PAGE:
Stolen Luck began as a short story for a grimdark anthology. It was continued with a second anthology. Now, it stands as a complete novel, telling the story of Hak’kar- before he became the powerful and feared so’har ruler of the later books. It’s been an interesting story to write, to delve into his development and discover what kind of a person he is:)
Look for Stolen Luck at Amazon, February 2020
Hak’kar looked around his room. It was tiny compared to the suite of rooms he had at home. Those rooms had tall ceilings with columns and pillars with gilded designs and expensive furnishings. This reminded him of the time they had stayed at a villa near his grandmother’s house. It was nicely furnished, but very simple. At least his books and clothes had been moved for him. Mikkojj’s room was directly across the hallway and identical to his own. Zuriat’s room was down the hall, with a library between their rooms.
Downstairs was a small kitchen and dining room, living room and bathroom. Like most of the houses in the city, the building was shaped like a giant U, around a courtyard in the back of the house.
Having taken the short tour of the inside, Hak’kar opened the glass doors and stepped into the back courtyard. He noticed a small shrine in the corner and nodded. At least he would have a place to make offerings. He felt relieved. His commitment to the gods was absolute and he was divinely blessed, waiting for them to communicate with him again.
He looked around the small area. A stucco stone wall enclosed in the property, with hedges and shrubbery that was neatly manicured. He could see the roofs of neighboring houses through the greenery but the residence was private.
Zuriat came up beside him. “Does this meet with your approval?” he asked.
“It’s tiny,” Hak’kar said.
Zuriat shrugged. “Well, you don’t need a lot of space. Also,” he added, changing his tone, “your father requested that you live like any other student. This is a bit nicer than many students would have but you won’t stand out here. This is where every top student goes, and not many get the chance to study here.”
So his father had given instructions and Zuriat had taken care of things. He had wondered how this came together so quickly. But he felt a little puff of pride to think he was being included with the best scholars in the region– and two years early.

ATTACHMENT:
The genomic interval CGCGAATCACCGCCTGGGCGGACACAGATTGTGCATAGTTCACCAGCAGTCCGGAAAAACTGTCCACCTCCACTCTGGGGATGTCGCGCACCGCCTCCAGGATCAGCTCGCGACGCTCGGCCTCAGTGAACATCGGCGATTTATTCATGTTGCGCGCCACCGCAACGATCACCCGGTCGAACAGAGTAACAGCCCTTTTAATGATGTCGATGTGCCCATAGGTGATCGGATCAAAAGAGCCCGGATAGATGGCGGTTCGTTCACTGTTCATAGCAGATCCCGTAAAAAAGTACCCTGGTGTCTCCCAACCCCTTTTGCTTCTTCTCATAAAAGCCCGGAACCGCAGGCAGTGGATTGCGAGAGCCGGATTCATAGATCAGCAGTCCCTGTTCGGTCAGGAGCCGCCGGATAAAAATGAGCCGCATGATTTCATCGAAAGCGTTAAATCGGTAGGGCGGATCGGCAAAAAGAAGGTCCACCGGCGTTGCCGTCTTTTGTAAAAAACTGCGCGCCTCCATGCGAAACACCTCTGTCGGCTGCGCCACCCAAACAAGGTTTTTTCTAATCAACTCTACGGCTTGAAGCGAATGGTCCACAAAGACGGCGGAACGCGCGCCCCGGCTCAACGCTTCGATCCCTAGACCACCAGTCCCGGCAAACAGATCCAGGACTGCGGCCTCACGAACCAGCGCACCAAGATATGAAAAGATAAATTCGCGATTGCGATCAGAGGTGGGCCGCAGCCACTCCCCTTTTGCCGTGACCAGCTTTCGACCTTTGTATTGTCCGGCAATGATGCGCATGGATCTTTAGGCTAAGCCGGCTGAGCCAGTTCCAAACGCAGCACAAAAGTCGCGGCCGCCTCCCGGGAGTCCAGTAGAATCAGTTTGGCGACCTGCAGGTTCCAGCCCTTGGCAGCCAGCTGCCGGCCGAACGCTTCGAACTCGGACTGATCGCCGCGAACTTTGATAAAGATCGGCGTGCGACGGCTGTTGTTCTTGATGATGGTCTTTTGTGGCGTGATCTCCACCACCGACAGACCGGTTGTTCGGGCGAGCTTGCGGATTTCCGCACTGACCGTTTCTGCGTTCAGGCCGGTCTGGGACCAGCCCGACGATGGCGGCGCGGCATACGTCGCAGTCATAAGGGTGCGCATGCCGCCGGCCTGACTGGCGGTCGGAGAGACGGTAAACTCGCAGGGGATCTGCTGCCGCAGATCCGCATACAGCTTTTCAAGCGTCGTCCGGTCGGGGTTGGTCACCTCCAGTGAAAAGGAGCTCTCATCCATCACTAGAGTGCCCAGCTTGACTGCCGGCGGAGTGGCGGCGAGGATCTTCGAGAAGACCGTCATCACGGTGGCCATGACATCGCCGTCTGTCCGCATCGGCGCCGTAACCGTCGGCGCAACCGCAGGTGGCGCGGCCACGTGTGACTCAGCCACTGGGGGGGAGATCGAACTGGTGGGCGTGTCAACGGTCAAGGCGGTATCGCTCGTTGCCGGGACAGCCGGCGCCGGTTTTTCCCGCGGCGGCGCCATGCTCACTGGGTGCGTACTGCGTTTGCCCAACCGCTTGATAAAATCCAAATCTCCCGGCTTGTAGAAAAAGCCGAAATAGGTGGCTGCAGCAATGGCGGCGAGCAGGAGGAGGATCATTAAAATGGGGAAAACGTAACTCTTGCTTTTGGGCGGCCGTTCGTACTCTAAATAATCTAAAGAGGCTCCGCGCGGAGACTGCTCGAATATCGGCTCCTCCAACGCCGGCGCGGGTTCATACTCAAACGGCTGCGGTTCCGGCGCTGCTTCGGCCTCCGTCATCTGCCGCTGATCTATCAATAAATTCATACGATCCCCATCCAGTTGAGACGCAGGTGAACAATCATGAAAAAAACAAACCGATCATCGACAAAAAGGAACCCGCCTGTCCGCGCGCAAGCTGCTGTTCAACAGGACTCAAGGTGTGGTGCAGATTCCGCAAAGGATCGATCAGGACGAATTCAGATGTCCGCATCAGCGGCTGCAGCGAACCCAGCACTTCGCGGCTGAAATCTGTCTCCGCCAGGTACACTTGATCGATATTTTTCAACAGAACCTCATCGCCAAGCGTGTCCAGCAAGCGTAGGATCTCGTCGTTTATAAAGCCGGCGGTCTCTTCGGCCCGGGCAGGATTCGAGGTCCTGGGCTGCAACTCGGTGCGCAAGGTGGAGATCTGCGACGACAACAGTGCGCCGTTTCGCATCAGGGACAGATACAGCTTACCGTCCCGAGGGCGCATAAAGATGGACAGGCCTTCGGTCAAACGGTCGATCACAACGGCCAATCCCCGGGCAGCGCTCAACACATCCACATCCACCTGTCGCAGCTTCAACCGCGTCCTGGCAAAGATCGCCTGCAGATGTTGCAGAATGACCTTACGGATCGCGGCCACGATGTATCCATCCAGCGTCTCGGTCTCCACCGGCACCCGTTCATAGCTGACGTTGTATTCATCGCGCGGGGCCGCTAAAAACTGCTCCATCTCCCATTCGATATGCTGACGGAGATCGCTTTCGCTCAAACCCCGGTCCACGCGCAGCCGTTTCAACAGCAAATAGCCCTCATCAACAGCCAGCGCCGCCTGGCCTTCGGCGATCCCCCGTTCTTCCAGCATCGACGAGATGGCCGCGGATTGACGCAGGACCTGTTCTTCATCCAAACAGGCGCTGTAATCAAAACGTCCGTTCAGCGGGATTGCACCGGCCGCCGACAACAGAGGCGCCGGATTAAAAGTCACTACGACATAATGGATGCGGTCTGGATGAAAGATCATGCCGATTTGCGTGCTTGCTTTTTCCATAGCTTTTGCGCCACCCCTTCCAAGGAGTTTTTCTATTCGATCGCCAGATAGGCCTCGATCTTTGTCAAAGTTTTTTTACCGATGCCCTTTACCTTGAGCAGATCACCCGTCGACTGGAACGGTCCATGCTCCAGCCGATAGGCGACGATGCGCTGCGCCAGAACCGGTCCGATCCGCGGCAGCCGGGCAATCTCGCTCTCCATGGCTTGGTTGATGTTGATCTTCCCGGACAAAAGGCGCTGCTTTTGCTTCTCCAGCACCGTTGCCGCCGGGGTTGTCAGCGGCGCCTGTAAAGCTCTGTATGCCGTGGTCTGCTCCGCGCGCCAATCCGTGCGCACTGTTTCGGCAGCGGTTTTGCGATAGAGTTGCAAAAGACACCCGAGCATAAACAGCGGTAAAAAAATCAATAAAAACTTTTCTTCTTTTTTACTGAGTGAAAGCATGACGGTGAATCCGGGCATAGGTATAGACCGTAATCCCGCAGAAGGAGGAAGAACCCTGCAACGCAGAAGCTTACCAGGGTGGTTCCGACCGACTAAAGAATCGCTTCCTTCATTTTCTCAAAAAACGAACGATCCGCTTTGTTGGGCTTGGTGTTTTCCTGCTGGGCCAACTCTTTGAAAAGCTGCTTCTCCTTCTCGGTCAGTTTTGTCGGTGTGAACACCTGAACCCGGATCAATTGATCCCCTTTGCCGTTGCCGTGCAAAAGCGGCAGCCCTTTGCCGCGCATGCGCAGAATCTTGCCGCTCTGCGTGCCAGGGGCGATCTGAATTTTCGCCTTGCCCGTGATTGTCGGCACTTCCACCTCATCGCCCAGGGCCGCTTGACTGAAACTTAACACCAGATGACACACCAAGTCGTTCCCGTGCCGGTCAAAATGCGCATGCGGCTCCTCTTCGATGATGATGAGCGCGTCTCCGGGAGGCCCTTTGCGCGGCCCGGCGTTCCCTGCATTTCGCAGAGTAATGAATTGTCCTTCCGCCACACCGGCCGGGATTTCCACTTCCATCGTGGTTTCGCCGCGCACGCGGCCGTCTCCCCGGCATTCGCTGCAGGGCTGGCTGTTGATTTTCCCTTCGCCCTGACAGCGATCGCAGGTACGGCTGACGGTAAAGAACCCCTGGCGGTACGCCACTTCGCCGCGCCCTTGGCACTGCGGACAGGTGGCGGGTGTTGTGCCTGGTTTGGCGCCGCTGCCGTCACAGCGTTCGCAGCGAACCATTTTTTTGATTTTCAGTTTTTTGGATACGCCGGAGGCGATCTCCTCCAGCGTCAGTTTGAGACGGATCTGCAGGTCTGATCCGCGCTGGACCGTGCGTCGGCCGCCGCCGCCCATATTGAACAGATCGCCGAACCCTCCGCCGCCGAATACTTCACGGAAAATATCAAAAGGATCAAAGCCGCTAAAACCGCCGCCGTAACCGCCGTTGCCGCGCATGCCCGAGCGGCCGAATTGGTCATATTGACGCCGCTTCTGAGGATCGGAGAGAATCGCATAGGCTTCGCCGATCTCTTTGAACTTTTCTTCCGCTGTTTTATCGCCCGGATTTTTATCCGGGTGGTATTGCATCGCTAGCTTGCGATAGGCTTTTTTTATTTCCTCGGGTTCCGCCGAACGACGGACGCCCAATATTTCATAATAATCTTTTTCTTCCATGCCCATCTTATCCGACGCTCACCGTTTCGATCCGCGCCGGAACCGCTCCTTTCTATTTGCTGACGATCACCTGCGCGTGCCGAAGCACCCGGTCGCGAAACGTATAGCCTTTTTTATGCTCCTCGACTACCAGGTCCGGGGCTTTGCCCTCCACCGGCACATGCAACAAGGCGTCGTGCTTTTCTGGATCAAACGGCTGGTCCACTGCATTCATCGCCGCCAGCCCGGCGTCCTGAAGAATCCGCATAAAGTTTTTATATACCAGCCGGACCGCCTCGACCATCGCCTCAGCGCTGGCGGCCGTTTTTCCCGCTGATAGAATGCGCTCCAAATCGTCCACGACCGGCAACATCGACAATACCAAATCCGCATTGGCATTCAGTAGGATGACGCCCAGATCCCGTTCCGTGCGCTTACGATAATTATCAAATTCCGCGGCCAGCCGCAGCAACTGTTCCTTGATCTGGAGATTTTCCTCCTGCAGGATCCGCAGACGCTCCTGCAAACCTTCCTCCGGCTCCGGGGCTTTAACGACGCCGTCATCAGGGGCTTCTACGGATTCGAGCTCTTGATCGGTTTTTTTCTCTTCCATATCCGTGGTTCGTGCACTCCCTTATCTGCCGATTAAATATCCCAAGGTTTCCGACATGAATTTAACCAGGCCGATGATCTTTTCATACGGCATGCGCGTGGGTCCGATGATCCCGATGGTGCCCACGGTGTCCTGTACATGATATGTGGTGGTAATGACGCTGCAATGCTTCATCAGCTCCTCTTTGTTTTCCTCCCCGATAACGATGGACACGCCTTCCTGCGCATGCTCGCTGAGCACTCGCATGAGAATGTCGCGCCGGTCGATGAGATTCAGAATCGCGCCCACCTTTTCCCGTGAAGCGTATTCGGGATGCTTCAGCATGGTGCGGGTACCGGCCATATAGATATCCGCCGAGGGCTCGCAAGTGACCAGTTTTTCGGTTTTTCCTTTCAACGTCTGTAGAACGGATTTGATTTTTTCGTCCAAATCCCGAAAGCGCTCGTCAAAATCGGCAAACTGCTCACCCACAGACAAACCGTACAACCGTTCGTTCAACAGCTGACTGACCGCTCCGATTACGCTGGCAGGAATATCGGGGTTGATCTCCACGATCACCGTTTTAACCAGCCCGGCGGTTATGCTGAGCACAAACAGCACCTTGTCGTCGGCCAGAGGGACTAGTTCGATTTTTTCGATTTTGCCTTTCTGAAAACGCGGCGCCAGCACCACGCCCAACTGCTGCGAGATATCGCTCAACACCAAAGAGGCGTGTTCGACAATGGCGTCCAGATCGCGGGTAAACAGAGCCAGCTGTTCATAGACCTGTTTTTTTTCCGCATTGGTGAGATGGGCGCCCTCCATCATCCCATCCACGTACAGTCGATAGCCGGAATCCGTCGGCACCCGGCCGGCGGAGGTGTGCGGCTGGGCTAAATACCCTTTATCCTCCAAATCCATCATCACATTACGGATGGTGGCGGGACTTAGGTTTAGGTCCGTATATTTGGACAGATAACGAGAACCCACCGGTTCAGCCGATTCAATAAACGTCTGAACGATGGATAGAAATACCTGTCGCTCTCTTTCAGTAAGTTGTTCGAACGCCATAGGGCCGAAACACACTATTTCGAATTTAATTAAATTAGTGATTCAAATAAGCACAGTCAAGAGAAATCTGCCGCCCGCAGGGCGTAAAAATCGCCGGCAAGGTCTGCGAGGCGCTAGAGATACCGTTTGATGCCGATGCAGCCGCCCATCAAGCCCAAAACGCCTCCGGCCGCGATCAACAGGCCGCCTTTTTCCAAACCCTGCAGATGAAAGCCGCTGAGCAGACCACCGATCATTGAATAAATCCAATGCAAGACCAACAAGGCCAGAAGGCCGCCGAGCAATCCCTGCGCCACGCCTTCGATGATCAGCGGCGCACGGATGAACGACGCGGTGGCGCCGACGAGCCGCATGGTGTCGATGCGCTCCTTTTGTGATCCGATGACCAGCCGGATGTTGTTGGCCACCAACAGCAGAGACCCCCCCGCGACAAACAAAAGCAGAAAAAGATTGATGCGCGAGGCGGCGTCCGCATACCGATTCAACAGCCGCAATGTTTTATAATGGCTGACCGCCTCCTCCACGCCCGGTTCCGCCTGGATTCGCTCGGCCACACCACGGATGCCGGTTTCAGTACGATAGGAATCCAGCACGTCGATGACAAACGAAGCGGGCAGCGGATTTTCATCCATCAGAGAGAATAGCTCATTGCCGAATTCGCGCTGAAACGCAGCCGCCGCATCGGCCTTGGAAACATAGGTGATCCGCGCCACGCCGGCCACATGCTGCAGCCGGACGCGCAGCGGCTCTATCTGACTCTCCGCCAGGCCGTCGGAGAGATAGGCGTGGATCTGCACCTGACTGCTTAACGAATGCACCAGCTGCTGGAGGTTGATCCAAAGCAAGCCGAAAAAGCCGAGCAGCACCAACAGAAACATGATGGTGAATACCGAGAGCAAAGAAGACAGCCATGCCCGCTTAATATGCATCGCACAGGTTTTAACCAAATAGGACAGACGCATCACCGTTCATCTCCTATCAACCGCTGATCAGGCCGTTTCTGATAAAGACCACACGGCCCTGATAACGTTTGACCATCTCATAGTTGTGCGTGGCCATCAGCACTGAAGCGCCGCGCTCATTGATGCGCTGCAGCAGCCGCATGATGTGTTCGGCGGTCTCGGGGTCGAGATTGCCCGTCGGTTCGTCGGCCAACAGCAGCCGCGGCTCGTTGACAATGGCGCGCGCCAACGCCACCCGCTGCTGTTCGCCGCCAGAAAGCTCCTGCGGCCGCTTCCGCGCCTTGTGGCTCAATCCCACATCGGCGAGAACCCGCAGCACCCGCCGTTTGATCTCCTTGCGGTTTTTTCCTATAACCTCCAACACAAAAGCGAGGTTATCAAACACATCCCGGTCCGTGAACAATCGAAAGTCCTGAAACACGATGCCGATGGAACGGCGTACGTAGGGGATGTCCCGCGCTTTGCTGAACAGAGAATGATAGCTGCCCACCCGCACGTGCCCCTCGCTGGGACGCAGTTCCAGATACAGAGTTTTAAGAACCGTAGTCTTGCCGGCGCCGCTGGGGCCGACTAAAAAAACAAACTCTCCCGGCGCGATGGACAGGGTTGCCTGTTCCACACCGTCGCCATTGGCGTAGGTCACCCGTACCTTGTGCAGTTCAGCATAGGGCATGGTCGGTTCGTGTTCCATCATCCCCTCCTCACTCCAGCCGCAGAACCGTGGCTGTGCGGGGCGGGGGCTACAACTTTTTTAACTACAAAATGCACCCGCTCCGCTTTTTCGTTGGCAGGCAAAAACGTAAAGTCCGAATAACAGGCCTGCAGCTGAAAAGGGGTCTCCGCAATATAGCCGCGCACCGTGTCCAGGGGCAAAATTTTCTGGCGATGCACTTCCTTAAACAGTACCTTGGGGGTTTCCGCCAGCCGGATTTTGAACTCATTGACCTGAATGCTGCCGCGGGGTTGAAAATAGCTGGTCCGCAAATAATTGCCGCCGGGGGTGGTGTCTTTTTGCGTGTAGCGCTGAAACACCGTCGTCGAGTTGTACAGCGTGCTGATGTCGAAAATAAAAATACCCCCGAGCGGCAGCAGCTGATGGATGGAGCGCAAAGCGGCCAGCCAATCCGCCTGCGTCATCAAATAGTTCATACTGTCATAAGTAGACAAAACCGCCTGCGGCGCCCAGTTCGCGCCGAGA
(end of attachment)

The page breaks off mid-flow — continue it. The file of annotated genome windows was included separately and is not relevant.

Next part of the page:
It’s what my father expects and I need to show him I can do this. He grunted noncommittally.
“While we’re here, there is something else we should discuss,” Zuriat said, looking over his shoulder for a moment, then turning back to face Hak’kar.
Whatever it was, Hak’kar guessed that it was meant just for the two of them.
Zuriat continued talking, explaining the situation. “Every top student and wealthy child is here. Or many of them. You are going to have access to the best teachers, libraries and information.”
Hak’kar perked up, hearing that. “Archives and libraries?” he asked.
Zuriat nodded. “Absolutely,” he said. “I went here, myself. So I know just how good this school is.”
That was something he didn’t know about his tutor and he filed it away in the back of his mind as curious trivia.
“You’ll make important connections here with people who can support you as you get older.”
The gods support me. That’s all that really counts. “I won’t really need support, though. I’ll be so’har.”
“Trust me on this,” Zuriat said, taking a gentle but firm hold on Hak’kar’s arm, turning him to face his tutor. “Connections matter. Even more when you’re high ranking. Priests are people also, and so is the Da’har. They have to like you.”
Hak’kar rolled his eyes.
Zuriat glanced back towards the house again and then turned Hak’kar towards the gardens and nudged him away from the door. Once they were out of hearing range, he stopped, lowering his voice. “Also, we need to talk about your behaviour and expectations.”
Hak’kar pulled his arm away, incensed. He opened his mouth but Zuriat held up his hand before he could argue.
“This family is under a cloud of shame,” he said. “Do you fully understand this?” He stared sharply at Hak’kar as he spoke. “This isn’t about you, as much as it is about your duty to your family, to House Charam. You need to be seen, and to be liked, and not to create any controversy. Your brother had a tragic death, and there will be whispers and rumors about your cousin.” another glance back at the house. “You must have no clouds over your head. Yes, you must please the gods but you must also appease the people.”